LAST SPRING, WHEN DON CARTY WAS being widely hailed as the man who had saved American Airlines from bankruptcy, I never imagined that I would be standing on the deck of his well-appointed timber lodge in Whistler, British Columbia, talking to him about what had gone so disastrously wrong. As recently as April, the 57-year-old executive held the most important job in the airline industry—CEO of American, the largest airline in the world. He had pulled off a stunning piece of brinkmanship, the largest consensual (not court-ordered) corporate reorganization in the nation's history, and he had done it by leading by example and treating the unionized pilots, flight attendants, and transport workers as partners instead of mortal enemies. He took the unions in, opened his books, and told them more about the company's business than any American manager ever had. Unlike his snarling, combative predecessor, Robert Crandall, in his five-year term as CEO Carty had tried to remake the unforgiving, top-down, hyperagressive culture of American and its parent company, AMR Corporation, into something friendlier and more humane. He was a nice guy. He had tried to do the right thing.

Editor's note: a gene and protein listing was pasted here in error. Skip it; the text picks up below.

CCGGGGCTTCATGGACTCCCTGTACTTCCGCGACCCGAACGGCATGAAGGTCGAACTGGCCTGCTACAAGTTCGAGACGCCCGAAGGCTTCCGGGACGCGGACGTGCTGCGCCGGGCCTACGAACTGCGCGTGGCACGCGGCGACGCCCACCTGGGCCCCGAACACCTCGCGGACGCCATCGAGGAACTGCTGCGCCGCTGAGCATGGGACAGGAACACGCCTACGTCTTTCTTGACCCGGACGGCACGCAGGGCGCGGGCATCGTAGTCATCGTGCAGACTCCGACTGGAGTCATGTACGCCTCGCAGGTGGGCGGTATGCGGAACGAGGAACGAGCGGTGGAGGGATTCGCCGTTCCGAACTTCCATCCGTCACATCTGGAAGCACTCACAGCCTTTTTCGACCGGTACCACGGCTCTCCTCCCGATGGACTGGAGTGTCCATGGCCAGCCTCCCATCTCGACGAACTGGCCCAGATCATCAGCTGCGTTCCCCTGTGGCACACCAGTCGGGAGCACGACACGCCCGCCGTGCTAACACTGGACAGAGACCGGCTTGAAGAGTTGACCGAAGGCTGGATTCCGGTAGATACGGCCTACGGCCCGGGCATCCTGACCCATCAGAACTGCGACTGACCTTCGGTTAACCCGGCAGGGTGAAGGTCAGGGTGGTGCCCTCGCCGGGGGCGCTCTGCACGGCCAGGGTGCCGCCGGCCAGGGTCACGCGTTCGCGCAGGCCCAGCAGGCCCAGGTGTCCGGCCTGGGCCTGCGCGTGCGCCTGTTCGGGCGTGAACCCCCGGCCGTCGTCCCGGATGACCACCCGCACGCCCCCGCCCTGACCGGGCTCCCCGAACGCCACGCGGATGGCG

And then, unaccountably, he made one large, irrevocable mistake. In the wake of an emotionally charged labor negotiation over huge wage cuts for American's roughly 100,000 workers, news broke that he had concealed about $40 million in executive perks from the unions, who went nuclear when they found out about it. Critics called Carty's move "shameful" and "appalling." Carty resigned, some reports said, "in disgrace." As a BusinessWeek headline put it, "What was Don Carty thinking?"